Simple analysis of the spatial variation of MDRTB in settings where DST is not done for every TB patient (or at random) does not reveal the actual distribution of drug resistant disease in the community. Since the resources for DST have been limited in most settings with a high burden of TB, methods to infer the possible distribution of risk from programmatic data are valuable. This paper demonstrates an inverse probability weighted approach for adjusting for missing DST data, though other models for the weights can be easily accommodated. As with all augmentation methods, our findings are dependent on (and limited by) our assumptions of the mechanisms leading to missingness in our data. Our model assumes that cases not tested in areas where increased testing was done were less likely to actually have drug resistant disease. In the absence of this assumption about missingness, we would have resorted to assigning the missing MDRTB cases at random (see Supplemental Material for details). The differences between these two sets of maps demonstrate the sensitivity of this method to the missingness assumptions. While neither of these maps is likely to exactly mirror the true distribution of MDRTB in the community, they do demonstrate the difference, and potentially the improvement, made when information related to the missingness mechanism is incorporated into the analysis. That we found any spatial pattern when nearly 90% of the data was augmented in a random fashion (i.e. imposing an assumption of an absence of clustering), and that the underlying patterns were similar to that given in the IPW approach gives us increased confidence that this method is robust against the choice of weights. We used Jeffery’s disease mapping technique primarily because it allows us to incorporate the inverse probability weights in our comparisons, which is not straightforward with other spatial cluster detection methods. As demonstrated in our results, when a substantial fraction of the data must be augmented, random assignment may be overly conservative, thus the ability to incorporate a weighted probability that any given individual is a case is crucial.
Identification of possible MDRTB transmission hotspots in the eastern part (and less dramatically in the center) of the study area is important because it suggests that resources necessary to interrupt the transmission of resistant disease should be prioritized in these regions. Additional investigation (e.g. a molecular epidemiological study) might validate this finding and uncover the causes or specific locations of relatively increased risk of transmission. For example, these locations might be areas where infectious MDRTB patients are not diagnosed and treated promptly, resulting in longer infectious periods and increased transmission. Alternatively, MDRTB patients might live in more dense conditions or may have more respiratory contacts in this area. It is also possible that particularly transmissible MDR strains are circulating in this region. Because the disease mapping method we used identifies areas of high risk of MDRTB, if some locations have implemented especially effective methods of preventing the transmission of drug-sensitive disease, these areas may be detected as possible MDRTB hotspots. We note that this analysis is based on home location; if location of exposure and transmission is far from the home location, we would expect that our ability to detect hotspots to be eroded. The fact that are able to detect areas of increased risk does not confirm that transmission is only happening in and around home location, but does suggest that interventions targeting particularly concerning geographic areas may be effective. Further investigation of possible hotspots revelaed by this type of analysis can help identify the actual causes of case aggregation and thus facilitate appropriate and targeted interventions.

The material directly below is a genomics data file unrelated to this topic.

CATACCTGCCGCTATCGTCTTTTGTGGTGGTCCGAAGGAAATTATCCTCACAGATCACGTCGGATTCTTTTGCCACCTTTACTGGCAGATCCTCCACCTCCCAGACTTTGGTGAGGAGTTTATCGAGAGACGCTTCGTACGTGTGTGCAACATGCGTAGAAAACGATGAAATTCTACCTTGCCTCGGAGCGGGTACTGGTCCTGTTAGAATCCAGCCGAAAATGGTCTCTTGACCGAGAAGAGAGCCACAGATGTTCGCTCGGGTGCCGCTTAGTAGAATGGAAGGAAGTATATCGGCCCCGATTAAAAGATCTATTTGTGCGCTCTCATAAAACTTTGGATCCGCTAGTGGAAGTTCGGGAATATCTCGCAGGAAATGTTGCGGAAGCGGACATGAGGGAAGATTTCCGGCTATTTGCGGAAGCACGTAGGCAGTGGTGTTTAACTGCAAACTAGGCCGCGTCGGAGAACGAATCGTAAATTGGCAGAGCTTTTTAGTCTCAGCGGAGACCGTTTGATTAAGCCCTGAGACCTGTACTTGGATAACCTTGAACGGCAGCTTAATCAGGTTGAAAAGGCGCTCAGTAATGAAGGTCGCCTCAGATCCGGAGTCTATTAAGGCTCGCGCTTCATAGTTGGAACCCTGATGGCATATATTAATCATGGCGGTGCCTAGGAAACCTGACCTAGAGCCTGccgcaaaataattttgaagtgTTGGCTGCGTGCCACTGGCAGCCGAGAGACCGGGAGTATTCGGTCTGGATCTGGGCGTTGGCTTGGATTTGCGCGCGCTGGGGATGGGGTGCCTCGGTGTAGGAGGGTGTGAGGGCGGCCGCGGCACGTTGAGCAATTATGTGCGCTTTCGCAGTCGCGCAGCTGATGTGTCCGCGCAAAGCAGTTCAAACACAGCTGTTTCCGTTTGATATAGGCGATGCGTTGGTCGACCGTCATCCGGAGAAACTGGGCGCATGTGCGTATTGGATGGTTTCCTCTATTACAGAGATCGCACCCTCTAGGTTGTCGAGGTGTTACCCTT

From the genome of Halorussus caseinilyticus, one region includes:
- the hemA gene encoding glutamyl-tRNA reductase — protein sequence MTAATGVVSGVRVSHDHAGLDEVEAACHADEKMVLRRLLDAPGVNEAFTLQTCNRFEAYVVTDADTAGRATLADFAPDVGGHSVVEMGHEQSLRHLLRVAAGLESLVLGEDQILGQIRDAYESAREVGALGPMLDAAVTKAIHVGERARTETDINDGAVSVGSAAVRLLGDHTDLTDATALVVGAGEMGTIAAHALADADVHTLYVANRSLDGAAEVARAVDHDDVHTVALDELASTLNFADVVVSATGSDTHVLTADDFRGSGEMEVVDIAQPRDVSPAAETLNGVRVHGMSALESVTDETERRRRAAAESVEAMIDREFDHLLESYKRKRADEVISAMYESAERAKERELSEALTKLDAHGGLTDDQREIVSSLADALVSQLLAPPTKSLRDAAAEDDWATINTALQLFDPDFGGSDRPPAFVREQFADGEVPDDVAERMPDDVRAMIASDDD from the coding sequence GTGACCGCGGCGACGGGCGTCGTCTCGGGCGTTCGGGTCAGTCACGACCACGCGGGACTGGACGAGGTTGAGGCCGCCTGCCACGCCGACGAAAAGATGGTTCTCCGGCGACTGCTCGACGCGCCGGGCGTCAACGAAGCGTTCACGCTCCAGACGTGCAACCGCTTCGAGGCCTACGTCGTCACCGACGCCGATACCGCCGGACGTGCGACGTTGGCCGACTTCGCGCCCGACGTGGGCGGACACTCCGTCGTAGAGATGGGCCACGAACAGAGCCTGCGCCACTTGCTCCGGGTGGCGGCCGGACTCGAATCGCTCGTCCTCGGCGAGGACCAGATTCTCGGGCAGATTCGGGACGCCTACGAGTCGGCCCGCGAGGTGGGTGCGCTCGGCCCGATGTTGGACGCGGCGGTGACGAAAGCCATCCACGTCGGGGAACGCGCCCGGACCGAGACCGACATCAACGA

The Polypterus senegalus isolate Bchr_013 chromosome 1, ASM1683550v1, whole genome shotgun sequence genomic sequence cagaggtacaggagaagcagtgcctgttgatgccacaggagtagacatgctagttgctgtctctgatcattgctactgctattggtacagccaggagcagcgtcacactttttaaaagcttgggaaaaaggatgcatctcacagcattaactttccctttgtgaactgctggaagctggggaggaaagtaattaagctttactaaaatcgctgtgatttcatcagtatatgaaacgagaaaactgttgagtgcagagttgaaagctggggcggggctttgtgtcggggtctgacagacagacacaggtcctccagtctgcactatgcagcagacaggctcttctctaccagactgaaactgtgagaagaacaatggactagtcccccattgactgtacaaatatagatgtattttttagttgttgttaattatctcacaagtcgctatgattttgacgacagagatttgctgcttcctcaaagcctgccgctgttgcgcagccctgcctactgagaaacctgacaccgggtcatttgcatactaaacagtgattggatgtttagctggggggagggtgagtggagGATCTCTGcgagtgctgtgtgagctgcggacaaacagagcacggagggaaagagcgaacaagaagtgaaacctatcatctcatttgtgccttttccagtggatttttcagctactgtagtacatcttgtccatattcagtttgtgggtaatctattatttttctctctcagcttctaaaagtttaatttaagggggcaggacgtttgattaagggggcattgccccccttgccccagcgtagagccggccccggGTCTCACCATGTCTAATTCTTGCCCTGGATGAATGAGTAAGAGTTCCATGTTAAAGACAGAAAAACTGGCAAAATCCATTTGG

We estimated that routine testing detected less than one-third of the expected MDRTB cases within the study’s timeframe. This suggests that far greater emphasis on detection of MDRTB is required to adequately confront this problem. Since the beginning of 2011, Peruvian National Tuberculosis Program guidelines require all diagnosed TB patients to receive DST.
In addition to the drug resistance results, the dramatic sub-regional variation in the relative frequency of previously untreated compared with retreatment TB in Lima begs further exploration (Figure 1b). Retreatment case concentration in the center of the study area may reflect a difference in local transmission dynamics (e.g. a relative increase in the risk of reinfection in this area), diagnostic practices (e.g. better notification of retreatment cases in this area), treatment practices (e.g. more aggressive initiation of retreatment regimens for suspected treatment failures), or treatment outcomes (e.g. a higher risk of failure, default, or abandonment or a lower risk of death in this area). Identifying the most probable explanation for the concentration of retreatment TB in this area could help inform a rational public health response.
On a per-case basis, MDRTB risk among retreatment cases is lower in the central region than it is in the eastern region. However, the high burden of retreatment cases in central Lima (Figures 1a and 1b) results in a local concentration of MDRTB (Figure 1c). From a programmatic perspective, this means that resources for detecting and treating existing cases of MDRTB should be concentrated in this central area.
Maps created from repeated applying the DBM algorithm to the data that was augmented by reassigning samples of non-DST cases as MDRTB cases based on random sampling, without replacement. (A) Map of the risk of a previously untreated TB case that received DST being positive for MDR, based on lab-confirmed MDRTB cases and randomly selected non-DST TB cases (F1), compared to all previously untreated TB cases (F0). (B) Map of the risk of a retreatment TB case that received DST (F1) being positive for MDR, based on lab-confirmed MDRTB cases and randomly selected non-DST TB cases, compared to all retreatment TB cases (F0).
Financial support: JM received support from National Institutes of Health T32AI07358; CJ received support from National Institutes of Health R01EB0006195; TC received support from U19 A1076217, U54 GM088558-01 and DP2OD006663 from the Office of the Director, US National Institutes Of Health. The content is solely the responsibility of the authors and does not necessarily represent the official views of the Office of the Director of the US NIH, or the NIH.
1 The authors declare no conflicts of interest.
2Financial support: JM received support from National Institutes of Health T32AI07358; CJ received support from National Institutes of Health R01EB0006195; MP received support from National Institutes of Health P01CA134294; TC received support from U19 A1076217, U54 GM088558-01 and DP2OD006663 from the Office of the Director, US National Institutes Of Health.